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2 Posts authored by: faithberry Employee

Across the United States, wildfire season has already begun in places we don’t normally think about.  In Kansas, the smoke from the 620-acre prairie blaze that started in Oklahoma could be seen from St. Louis, Missouri.


In Ohio, brush fires spread along a state turnpike in Lorraine County that was fueled by strong wind gusts of 28 to 35 miles per hour.

In Tennessee, 9 brush fires have been contained by the Tennessee Forestry Service with three more burning.  The warm temperatures have contributed to the fire season in the region.  According to an article by the WBIR news channel, Tips to protect your home in wildfire season, “The fire threatened four cabins, after wind blew a campfire out of control. Pigeon Forge Fire Chief Tony Watson said if not for good maintenance of the rental properties, the buildings could have been lost.”  On the video, Watson talked about the importance of following Firewise principles as you maintain your home this spring season.


“It’s also important to keep flammable material out from underneath stilted buildings, because an ounce of prevention is worth a pound of cure. Ben Franklin, one of the first volunteer firemen in Firewisenfpalogo500our country said that,” said Chief Watson. “That’s where we’re at, that’s what is important -- getting that word out.”

NFPA’s Firewise® program has some great tools to help you prepare, including no cost catalogue materials, online learning opportunities and the Firewise Toolkit.  Wherever you live you can be Firewise!


Read more about the fire that burnt 400,000 acres in Oklahoma and Kansas and how wildfires are burning in atypical areas across the US.

FEMA Disaster Dec

Looking at the FEMA issued map of disaster declarations for the last 50 years, I realized that there is a lot more work and research that needs to be accomplished to help communities be more resilient.  What does it mean to be resilient? From a NIST statement, it is; “The ability of a community to prepare for anticipated hazards, adapt to changing conditions, and withstand and recover rapidly from disruptions.”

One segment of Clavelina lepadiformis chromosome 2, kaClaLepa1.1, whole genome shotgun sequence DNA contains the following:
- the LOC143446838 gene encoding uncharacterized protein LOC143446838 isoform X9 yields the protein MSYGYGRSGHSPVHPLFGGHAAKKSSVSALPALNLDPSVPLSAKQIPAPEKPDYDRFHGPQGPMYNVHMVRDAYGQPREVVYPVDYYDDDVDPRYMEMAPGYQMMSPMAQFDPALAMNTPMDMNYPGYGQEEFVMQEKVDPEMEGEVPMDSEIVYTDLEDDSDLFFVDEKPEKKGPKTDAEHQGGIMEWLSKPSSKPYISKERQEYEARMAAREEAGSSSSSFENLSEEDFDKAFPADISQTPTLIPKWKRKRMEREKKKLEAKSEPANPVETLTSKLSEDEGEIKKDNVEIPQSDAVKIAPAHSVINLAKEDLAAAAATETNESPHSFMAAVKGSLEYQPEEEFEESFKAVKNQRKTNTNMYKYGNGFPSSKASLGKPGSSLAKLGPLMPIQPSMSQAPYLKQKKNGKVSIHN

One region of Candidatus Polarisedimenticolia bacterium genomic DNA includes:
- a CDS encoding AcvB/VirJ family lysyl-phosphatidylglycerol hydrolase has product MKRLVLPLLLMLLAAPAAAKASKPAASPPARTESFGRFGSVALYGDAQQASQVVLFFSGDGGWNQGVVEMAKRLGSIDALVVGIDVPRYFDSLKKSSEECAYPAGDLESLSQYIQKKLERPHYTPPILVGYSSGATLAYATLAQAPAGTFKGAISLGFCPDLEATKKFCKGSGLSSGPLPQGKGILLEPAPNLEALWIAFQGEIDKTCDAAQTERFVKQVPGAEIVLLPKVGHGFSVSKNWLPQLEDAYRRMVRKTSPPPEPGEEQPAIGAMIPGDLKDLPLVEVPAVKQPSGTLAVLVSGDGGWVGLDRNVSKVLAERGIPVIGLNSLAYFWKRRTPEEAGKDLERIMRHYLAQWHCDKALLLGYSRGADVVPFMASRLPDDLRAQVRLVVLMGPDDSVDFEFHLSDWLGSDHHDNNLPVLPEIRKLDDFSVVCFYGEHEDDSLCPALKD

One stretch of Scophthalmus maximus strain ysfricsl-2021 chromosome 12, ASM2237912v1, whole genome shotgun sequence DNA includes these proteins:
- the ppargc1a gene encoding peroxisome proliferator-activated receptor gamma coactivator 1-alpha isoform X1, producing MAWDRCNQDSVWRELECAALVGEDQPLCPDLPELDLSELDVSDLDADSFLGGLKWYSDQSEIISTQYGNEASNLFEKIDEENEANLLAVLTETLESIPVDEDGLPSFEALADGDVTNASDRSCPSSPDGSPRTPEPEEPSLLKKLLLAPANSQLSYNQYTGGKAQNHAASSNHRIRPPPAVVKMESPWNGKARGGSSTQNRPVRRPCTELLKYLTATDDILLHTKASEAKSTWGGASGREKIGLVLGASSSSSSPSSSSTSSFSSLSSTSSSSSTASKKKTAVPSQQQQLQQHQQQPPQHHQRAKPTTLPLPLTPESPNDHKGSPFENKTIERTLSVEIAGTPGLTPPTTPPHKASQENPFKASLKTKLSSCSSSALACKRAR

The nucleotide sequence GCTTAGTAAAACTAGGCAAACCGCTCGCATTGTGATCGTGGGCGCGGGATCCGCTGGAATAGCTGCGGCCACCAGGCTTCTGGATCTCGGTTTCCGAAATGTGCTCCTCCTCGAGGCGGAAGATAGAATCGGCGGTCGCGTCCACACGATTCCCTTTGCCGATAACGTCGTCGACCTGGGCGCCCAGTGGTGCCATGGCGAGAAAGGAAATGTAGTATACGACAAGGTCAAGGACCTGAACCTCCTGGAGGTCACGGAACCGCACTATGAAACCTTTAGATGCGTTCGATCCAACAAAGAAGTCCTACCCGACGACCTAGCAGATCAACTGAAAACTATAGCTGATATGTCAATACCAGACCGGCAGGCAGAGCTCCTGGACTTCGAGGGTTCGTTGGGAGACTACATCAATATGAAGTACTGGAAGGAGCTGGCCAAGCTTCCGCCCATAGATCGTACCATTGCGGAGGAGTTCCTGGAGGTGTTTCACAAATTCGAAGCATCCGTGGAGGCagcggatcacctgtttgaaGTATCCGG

The NIST report went on to state; "Over the last 10 years, natural disasters have caused, on average, $62 billion in damages and killed more than 550 people annually.  From 2011 to 2013, the federal government spent an estimated $136 billion on disaster relief." The message is a wake-up call for every community that we need to be better prepared to fare better in the event of a disaster.

Disaster Infographic


Wildfire is one event that can be prepared for predisaster.  According to a US Forest Service study, "Wildland fire and related natural disturbances continue to grow as major global threats to property, lives, and ecosystem integrity." The data from NIST state that more than 46 million homes and 77,000 communities in the US are at risk from wildfire.


So what can you do? Insurance industry leaders have looked at the data and recognized the value of living in a nationally recognized Firewise Community. NFPA's Firewise Communities program enables residents, firefighters, and community leaders have the information, education, and tools that they need to understand what their risk is and how they can best "mitigate" or work towards lessening their risk to loss from wildfire.  NFPA is currently offering two activities directed at residents and firefighters.


The first, National Wildfire Community Preparedness Day, on May 7th and the second, FEMA funded Home Ignition Zone (HIZ) training for firefighters. These activities will give individuals the opportunity to learn about and implement wildfire preparedness principles. You can also refer to the Firewise website for success stories, no cost grant funded educational products, and tools that you will need to develop and grow your own nationally recognized Firewise Community.